Most recently, there has been a debate over whether essential oils are bad for cats.
Now, these oils are nothing new; they’ve been used in holistic medicine for thousands of years. But with the popularity of multi-level marketing businesses, they’ve recently experienced a renaissance. Nowadays, there’s an essential oil for literally everything. Whether you want to sleep better, improve focus, lose weight, or grow thicker hair— there’s an essential oil for that. But are these oils hurting our animal friends? With all the controversy going on, we decided to go straight to the source to see what the American Society for the Prevention of Cruelty to Animals (ASPCA) has to say.
As with most things in the world, the ASPCA’s answer isn’t as easy as a simple ‘yes’ or ‘no’.
To begin with, certain essential oils in their concentrated form (ie. 100%) can be toxic to cats.
Apartment Therapy explains that cats have an acute sense of smell and thin skin. This means that it’s much easier for them to absorb essential oils in large concentrations. More disturbingly, cats also can’t properly metabolize the compounds in these oils, which can eventually lead to a toxic buildup. Therefore, having a cat who walks through the oil, gets some on their coat, or has the oil placed directly only them can experience any of the following symptoms (listed by the ASPCA):
- Unsteadiness on the feet
- Low body temperature (in severe cases)
If ingested, these oils can also cause vomiting and diarrhea.
Some oils are definitely more toxic than others.
As mentioned, the concentration of an oil has a big effect on its toxicity; however, what the product is mixed with can also have an effect too. Because of this variability, the ASPCA recommends never applying oils directly on your cat and always keeping the oils out of their reach.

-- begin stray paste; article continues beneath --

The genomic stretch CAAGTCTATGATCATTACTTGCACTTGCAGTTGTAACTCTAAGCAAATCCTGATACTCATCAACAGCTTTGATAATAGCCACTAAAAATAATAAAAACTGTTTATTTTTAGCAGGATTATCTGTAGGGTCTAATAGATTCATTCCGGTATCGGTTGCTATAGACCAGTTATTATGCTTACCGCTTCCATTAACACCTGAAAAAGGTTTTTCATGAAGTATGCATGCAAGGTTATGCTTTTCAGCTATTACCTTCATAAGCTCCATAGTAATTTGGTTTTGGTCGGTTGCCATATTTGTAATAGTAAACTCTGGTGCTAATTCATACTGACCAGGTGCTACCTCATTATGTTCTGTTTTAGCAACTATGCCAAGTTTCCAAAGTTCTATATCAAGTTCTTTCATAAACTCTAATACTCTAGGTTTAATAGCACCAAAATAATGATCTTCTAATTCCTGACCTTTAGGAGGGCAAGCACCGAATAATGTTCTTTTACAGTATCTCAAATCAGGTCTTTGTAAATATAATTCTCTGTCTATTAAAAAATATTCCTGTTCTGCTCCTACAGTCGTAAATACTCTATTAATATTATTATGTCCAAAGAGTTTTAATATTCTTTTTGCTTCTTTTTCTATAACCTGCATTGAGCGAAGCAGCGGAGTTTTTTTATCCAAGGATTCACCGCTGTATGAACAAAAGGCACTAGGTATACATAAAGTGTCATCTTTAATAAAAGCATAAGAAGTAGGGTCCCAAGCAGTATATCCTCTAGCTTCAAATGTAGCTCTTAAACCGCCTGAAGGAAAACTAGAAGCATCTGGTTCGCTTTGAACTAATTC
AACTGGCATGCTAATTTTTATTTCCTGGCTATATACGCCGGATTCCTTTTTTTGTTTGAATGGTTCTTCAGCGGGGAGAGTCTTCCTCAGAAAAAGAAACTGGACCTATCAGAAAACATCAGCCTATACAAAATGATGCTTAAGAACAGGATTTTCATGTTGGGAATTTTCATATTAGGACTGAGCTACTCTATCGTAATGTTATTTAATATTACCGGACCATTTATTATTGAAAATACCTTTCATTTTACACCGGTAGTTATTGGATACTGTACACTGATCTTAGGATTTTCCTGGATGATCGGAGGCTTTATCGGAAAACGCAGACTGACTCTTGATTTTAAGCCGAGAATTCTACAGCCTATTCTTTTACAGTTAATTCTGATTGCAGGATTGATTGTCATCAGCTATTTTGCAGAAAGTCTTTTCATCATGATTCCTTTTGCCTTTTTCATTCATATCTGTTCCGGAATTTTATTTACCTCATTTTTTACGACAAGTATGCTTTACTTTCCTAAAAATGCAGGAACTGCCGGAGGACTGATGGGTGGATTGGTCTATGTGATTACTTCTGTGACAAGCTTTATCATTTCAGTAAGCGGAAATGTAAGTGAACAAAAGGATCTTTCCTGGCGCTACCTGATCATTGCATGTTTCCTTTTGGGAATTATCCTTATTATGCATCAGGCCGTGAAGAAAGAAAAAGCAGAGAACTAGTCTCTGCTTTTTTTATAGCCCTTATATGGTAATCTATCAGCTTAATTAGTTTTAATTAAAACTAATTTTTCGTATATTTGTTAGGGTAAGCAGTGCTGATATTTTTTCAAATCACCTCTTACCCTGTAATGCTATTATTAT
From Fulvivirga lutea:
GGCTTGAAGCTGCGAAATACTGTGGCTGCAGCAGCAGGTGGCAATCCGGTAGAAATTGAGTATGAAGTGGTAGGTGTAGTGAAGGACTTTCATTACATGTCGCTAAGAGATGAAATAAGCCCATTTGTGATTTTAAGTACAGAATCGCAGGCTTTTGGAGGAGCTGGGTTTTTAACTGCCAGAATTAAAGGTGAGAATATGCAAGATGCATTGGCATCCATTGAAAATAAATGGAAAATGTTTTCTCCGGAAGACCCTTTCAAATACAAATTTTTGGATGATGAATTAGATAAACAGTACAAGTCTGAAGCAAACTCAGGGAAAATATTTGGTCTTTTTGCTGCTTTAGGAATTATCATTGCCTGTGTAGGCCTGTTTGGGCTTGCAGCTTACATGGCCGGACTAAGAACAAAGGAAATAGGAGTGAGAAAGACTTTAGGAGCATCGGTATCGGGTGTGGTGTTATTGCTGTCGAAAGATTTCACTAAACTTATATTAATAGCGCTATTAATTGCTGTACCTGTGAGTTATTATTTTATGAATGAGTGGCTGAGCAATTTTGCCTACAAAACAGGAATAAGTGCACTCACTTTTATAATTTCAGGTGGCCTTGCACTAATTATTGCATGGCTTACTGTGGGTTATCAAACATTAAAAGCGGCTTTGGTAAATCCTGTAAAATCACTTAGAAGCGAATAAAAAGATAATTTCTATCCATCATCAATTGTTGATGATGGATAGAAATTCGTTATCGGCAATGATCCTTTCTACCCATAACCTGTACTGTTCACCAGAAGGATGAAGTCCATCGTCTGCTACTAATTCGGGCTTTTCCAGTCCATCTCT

A few oils that are known to be toxic to cats include (but are not limited to):
- Tea Tree
- Cinnamon Bark
- Other oils containing phenol
Kept in an enclosed space away from your cat, oil diffusers are not particularly harmful— unless your cat has pre-existing breathing problems.
The ASPCA notes that cats have a much better sense of smell than we do; therefore, any scent that seems light to us can potentially overwhelm them. When it comes to cats who have breathing problems, it may be best to not use a diffuser at all.
For all other cat-owners, the ASPCA says, “Using an oil diffuser for a short time period in a secured area—one that your [cat] cannot access— is not likely to be an issue.”
“Ensure that it is in a place where your [cat] cannot knock it over and potentially expose themselves to the oils.
“The best way to avoid exposing your [cat] to dangerous substances is always to err on the side of caution and by “pet-proofing” your space.”
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